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ER verbs in Portuguese May Be Problematic, and Here’s Why

In talking about verbs in Portuguese, we can quote George Orwell in one of his books and say: “all verbs are equal, but some are more equal than others.”

Of course, we need to twist that a bit to fit our purposes – because, among the three main verb groups, the ER verbs in Portuguese are the least equal of all.

Why do I say so?

Well, let’s say that an inordinate number of irregular verbs make their home among the Portuguese ER verbs.

Don’t believe me? Well, check this article out about the most common Portuguese irregular verbs and see how many of them end in ER.

And since we want to make this as smooth as can be for you, we’re dealing only with the regular verbs ending in ER. Alongside some tips, you’ll learn how to confidently use them in your daily life.

The three big groups — revisited

I am always talking about the three big verb groups in Portuguese. They are the group of verbs that and in AR, ER, or IR.

There are a few verbs ending in OR (the verb pôr and its derivates), but they belong to the ER group.

Those groups receive special nomenclature in Portuguese. They are called

Of those three, the most likely to give you some headaches are the verbs found in the second group. And they happen to be the topic for this article.

The present tense of ER verbs in Portuguese

The verbs that belong to this group won’t give you a headache per se — if they are regular.

I am giving you the present tense for three common verbs of this group.

PronounComer (eat)Beber (drink)Viver (live)
eucomobebovivo
você, ela/elecomebebevive
nóscomemosbebemosvivemos
vocês, elas/elescomembebemvivem
  • Sinto muito. Eu não como carne. I’m sorry. I don’t eat meat.
  • Você bebe café? Do you drink coffee?
  • Eu vivo em São Paulo há 3 anos. I’ve lived in São Paulo for three years

As I said elsewhere, it is a waste of our time to include tables for every possible conjugation here. Some verbs will need more of your attention if anything because they are not so frequently used.

That’s why whenever you are in doubt you should visit https://conjugacao.com.br . It’s a website that I always recommend to my students and that I use myself.

You should visit that website, bookmark it, and revisit it whenever you have questions about how to conjugate a particular verb.

We are 👏 independent 👏 learners 👏!

But if you’re not talking about the irregular verbs here, and if the irregular verbs pose no problem, why should I care?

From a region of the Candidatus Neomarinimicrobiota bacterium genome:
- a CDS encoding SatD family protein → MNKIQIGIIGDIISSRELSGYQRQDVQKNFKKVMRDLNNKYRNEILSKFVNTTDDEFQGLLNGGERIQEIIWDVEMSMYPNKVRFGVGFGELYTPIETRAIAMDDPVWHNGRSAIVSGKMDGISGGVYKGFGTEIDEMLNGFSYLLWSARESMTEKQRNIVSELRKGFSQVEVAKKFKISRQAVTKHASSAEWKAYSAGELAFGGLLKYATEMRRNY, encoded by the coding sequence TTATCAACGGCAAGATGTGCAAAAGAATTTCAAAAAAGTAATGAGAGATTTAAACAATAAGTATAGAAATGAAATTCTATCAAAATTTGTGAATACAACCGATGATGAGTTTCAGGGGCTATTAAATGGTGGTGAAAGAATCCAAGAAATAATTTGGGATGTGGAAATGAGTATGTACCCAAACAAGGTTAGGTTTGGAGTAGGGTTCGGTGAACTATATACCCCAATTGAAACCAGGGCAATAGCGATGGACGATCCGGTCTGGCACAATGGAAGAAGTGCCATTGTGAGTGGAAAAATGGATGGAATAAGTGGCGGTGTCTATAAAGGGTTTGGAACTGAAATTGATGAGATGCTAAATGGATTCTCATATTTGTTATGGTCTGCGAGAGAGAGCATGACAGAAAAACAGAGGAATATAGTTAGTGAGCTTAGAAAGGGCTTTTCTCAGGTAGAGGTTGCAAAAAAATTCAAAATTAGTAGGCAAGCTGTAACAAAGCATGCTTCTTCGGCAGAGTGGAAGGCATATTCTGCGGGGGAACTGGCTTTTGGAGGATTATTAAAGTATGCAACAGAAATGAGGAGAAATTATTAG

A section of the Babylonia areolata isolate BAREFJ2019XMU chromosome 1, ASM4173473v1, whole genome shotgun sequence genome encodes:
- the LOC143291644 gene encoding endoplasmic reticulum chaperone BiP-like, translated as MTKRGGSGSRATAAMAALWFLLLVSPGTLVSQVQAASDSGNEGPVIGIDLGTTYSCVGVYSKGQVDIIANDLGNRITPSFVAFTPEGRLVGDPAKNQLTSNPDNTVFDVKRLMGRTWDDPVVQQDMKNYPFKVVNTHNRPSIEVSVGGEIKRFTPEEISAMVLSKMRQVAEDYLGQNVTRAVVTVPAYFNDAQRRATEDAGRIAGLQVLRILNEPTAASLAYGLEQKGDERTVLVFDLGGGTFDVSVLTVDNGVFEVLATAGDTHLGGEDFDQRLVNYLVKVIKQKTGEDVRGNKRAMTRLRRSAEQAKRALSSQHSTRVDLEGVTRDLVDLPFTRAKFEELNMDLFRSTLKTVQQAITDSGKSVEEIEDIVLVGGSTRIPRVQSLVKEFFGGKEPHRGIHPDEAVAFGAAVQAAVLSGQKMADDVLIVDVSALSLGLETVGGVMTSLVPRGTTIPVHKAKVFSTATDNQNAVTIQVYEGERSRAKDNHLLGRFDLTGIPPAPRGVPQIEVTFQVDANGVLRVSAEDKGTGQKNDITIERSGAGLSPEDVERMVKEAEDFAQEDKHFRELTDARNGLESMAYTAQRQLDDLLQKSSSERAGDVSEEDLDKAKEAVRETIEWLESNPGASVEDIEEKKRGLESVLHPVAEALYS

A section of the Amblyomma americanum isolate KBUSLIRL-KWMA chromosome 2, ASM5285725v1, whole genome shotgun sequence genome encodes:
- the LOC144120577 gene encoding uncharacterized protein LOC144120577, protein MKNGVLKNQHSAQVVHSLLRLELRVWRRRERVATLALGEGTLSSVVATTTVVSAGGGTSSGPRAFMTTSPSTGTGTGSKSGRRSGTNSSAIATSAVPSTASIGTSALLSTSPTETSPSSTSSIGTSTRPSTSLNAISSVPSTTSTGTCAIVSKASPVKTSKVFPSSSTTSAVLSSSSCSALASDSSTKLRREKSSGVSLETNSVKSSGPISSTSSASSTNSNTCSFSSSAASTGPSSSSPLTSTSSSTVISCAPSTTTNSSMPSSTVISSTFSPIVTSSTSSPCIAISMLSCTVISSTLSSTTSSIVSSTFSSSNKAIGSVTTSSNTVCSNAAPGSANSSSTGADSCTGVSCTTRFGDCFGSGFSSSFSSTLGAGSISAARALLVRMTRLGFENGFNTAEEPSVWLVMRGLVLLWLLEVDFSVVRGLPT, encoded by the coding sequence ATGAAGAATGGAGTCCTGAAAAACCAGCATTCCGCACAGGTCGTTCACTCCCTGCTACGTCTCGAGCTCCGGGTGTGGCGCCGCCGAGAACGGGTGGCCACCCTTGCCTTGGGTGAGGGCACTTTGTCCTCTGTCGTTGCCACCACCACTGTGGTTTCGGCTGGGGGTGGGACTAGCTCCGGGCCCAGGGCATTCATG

Because of pronunciation.

And specifically for the simple past tense, you should pay particular attention to the conjugation of the third person singular.

It ends in the diphthong EU. It’s a sound combination that doesn’t naturally exist in English — it’s a combination of the sounds “ay” as in “day” and “oo” as in boo.

But that’s just an approximation.

For more in-depth instruction, I suggest you visit our free pronunciation course on the modules dealing with vowels.

Try and practice with the recording below. In it, you’ll hear both nonstandard and correct pronunciations.

  • Ele comeu e bebeu muito ontem. He ate and drank a lot yesterday.

Wrapping Up (See? Easy!)

As you can see, when it comes to the regular endings for ER verbs, there is not much to worry about.

And you see that I haven’t dealt with tenses here.

If I had, this article would have been extremely long and tiresome. Nobody wants to spend that long reading online text.

That’s why I have prepared a complete report on the verb tenses in Portuguese.

I call it the only overview you’ll need on the Portuguese verb tense system because that’s what it is.

It gives you the complete foundation to master the verb tenses in Brazilian Portuguese.

You’ll master it — not today, not tomorrow, not next week. But if you keep this manual handy and get back to it from time to time, you’ll eventually grasp the whole system and have a more confident command of it.

To download your complimentary copy, visit this page and fill in the form. You’ll receive the report directly in your email inbox.

And here’s a song that will help you remember two important verbs ending in ER in Portuguese — and a very famous children’s song from Brazil to boot.

If you have any questions or comments, leave them in the comments section below. I always reply to comments here.

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